For her part, Warsi compares rival politicians to prosecution and defence lawyers in a trial: “You go into court, you fight tooth and nail for your client, and you come out and have a cup of tea. We have to draw a distinction.”

They’ve had their differences, notably over the EU referendum where Chakrabarti backed Remain while Warsi initially advocated a liberal, open Brexit – only to switch sides during the campaign, in dismay at the anti-immigrant rhetoric used by the Leave camp. The two women published a joint statement during the campaign condemning its racist overtones even though they were on different sides at the time, and both worry now about the anger stirred up.

But it seems little can shake a longstanding friendship. “I always know if I have a conversation with Shami it will never be used for party political ends,” says Warsi. “There are very few people in politics that you can trust and who you know, when push comes to shove, wouldn’t shove you under a bus. Shami wouldn’t do that to me.”

Ruth Smeeth and Johnny Mercer came to politics from different worlds, never mind different parties.

She’s a former trade union officer, steeped in the Labour movement, and one of her earliest memories is collecting for the miners’ strike. He’s a privately educated former army officer who was so alienated from politics that he had never even voted before becoming an MP, and on leaving the forces wasn’t initially sure which party to join.

But when Smeeth was at her lowest ebb, besieged by antisemitic death threats that even some on her own side seemed reluctant to take seriously, it was Mercer who came up trumps. “At the height of my misery last year, Johnny was an incredible support,” she says. “He offered to be my security, and I’m pretty sure he would have been anywhere I needed him to be. There were moments when I felt vulnerable going home and Johnny would have walked me home if I’d needed him to. Even if you’re having fierce arguments about whether it should be 2% or 3% of GDP expenditure on defence, if I was having a crap day…”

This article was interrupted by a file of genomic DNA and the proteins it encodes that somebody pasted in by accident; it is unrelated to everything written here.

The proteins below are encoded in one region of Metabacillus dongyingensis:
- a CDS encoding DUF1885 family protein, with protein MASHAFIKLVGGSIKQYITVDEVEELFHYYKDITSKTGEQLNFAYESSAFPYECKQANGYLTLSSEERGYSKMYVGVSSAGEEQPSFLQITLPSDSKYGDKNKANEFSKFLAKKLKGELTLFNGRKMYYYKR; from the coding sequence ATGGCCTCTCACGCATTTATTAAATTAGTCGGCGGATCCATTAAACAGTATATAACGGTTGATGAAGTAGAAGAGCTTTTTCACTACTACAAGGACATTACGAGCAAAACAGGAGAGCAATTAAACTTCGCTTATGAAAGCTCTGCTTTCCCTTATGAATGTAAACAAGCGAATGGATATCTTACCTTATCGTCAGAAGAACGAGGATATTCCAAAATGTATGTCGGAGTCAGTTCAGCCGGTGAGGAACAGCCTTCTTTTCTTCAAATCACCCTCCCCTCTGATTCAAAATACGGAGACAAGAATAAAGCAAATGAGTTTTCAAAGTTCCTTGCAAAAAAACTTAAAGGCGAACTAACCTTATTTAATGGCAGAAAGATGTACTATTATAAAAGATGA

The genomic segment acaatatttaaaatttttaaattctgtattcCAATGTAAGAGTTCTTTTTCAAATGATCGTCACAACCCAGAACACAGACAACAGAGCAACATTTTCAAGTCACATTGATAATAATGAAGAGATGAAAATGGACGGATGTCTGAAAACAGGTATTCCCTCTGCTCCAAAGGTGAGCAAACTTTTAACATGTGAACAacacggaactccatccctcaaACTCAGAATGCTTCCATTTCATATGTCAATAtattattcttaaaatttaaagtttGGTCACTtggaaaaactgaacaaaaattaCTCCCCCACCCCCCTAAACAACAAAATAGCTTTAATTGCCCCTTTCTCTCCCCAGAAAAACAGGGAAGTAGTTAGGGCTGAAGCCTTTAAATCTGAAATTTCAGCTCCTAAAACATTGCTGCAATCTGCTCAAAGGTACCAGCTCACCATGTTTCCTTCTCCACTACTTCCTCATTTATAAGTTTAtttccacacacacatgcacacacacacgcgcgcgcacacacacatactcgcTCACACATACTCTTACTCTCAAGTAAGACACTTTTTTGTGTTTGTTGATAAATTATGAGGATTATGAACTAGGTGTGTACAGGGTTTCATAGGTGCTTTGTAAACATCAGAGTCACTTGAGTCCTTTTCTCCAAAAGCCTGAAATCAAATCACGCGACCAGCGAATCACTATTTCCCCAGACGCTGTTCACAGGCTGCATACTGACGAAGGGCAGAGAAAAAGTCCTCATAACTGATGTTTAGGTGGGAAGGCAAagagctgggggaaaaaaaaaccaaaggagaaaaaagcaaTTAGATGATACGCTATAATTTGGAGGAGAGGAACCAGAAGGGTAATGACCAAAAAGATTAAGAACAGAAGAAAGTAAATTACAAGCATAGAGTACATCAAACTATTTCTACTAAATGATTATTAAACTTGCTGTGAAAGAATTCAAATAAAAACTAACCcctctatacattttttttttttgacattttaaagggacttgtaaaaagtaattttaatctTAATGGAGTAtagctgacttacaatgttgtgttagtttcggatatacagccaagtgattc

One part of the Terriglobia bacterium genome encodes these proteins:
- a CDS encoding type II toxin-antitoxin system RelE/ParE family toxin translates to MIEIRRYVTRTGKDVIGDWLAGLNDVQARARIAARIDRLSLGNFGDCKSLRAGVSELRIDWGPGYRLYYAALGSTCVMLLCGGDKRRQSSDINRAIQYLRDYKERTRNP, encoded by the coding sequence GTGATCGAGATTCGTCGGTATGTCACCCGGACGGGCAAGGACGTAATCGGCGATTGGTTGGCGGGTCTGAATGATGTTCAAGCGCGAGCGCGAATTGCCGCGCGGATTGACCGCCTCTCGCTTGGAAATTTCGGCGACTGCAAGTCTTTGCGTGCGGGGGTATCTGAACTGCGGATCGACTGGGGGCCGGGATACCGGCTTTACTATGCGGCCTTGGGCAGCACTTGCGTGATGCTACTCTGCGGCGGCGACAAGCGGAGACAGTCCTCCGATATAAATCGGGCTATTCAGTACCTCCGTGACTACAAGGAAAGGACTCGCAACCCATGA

Mercer, meanwhile, was genuinely shocked by the abuse heaped on Smeeth. “I get my share of it, but it’s different for me. I don’t know when it became OK to threaten to rape somebody. I don’t understand the antisemitism stuff,” he says. “If I was being abused for being Jewish in my party, and my leader didn’t stand up for me I’d be furious.”

I really enjoy history lessons from Ruth about the Labour party and the Tory party of the past

They first got to know each other through the Commons defence select committee, a cross-party group of MPs with a roving brief to scrutinise all aspects of defence policy. Mercer joined because his mission in politics is improving care for veterans and conditions for serving members of the forces; Smeeth because her Stoke seat is a prime recruiting ground for the army. But it was on a string of rather eventful fact-finding trips abroad that they really bonded.

During one somewhat combative meeting with tribal elders in Iraq, Smeeth recalls, things turned tense enough for their accompanying security to decide that “we needed to get out very, very quickly”. In Russia, Mercer got into an argument over faintly preposterous government denials that Russian troops were operating in Ukraine and when Smeeth asked a question about Nato, “they said: ‘Oh, a woman with a strategic thought!’ I’m not sure which side was about to walk out first.”